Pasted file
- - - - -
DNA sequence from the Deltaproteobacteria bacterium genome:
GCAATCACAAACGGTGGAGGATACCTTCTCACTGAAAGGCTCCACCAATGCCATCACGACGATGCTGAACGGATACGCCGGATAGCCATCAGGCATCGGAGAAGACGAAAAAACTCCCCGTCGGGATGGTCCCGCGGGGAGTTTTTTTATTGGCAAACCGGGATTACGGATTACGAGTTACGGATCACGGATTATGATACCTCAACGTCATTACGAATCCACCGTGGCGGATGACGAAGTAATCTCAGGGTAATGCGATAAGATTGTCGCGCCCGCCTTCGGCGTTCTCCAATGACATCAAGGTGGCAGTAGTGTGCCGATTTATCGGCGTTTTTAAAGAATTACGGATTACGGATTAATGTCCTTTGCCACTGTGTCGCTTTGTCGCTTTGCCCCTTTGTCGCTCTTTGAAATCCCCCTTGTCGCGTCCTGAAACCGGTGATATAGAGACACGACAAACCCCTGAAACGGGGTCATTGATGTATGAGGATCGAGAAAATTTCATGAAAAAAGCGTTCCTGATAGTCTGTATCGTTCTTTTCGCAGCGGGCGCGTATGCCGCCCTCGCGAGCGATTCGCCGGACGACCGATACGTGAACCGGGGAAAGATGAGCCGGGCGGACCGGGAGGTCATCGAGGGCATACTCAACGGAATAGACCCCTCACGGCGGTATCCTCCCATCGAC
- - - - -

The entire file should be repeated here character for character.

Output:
DNA sequence from the Deltaproteobacteria bacterium genome:
GCAATCACAAACGGTGGAGGATACCTTCTCACTGAAAGGCTCCACCAATGCCATCACGACGATGCTGAACGGATACGCCGGATAGCCATCAGGCATCGGAGAAGACGAAAAAACTCCCCGTCGGGATGGTCCCGCGGGGAGTTTTTTTATTGGCAAACCGGGATTACGGATTACGAGTTACGGATCACGGATTATGATACCTCAACGTCATTACGAATCCACCGTGGCGGATGACGAAGTAATCTCAGGGTAATGCGATAAGATTGTCGCGCCCGCCTTCGGCGTTCTCCAATGACATCAAGGTGGCAGTAGTGTGCCGATTTATCGGCGTTTTTAAAGAATTACGGATTACGGATTAATGTCCTTTGCCACTGTGTCGCTTTGTCGCTTTGCCCCTTTGTCGCTCTTTGAAATCCCCCTTGTCGCGTCCTGAAACCGGTGATATAGAGACACGACAAACCCCTGAAACGGGGTCATTGATGTATGAGGATCGAGAAAATTTCATGAAAAAAGCGTTCCTGATAGTCTGTATCGTTCTTTTCGCAGCGGGCGCGTATGCCGCCCTCGCGAGCGATTCGCCGGACGACCGATACGTGAACCGGGGAAAGATGAGCCGGGCGGACCGGGAGGTCATCGAGGGCATACTCAACGGAATAGACCCCTCACGGCGGTATCCTCCCATCGAC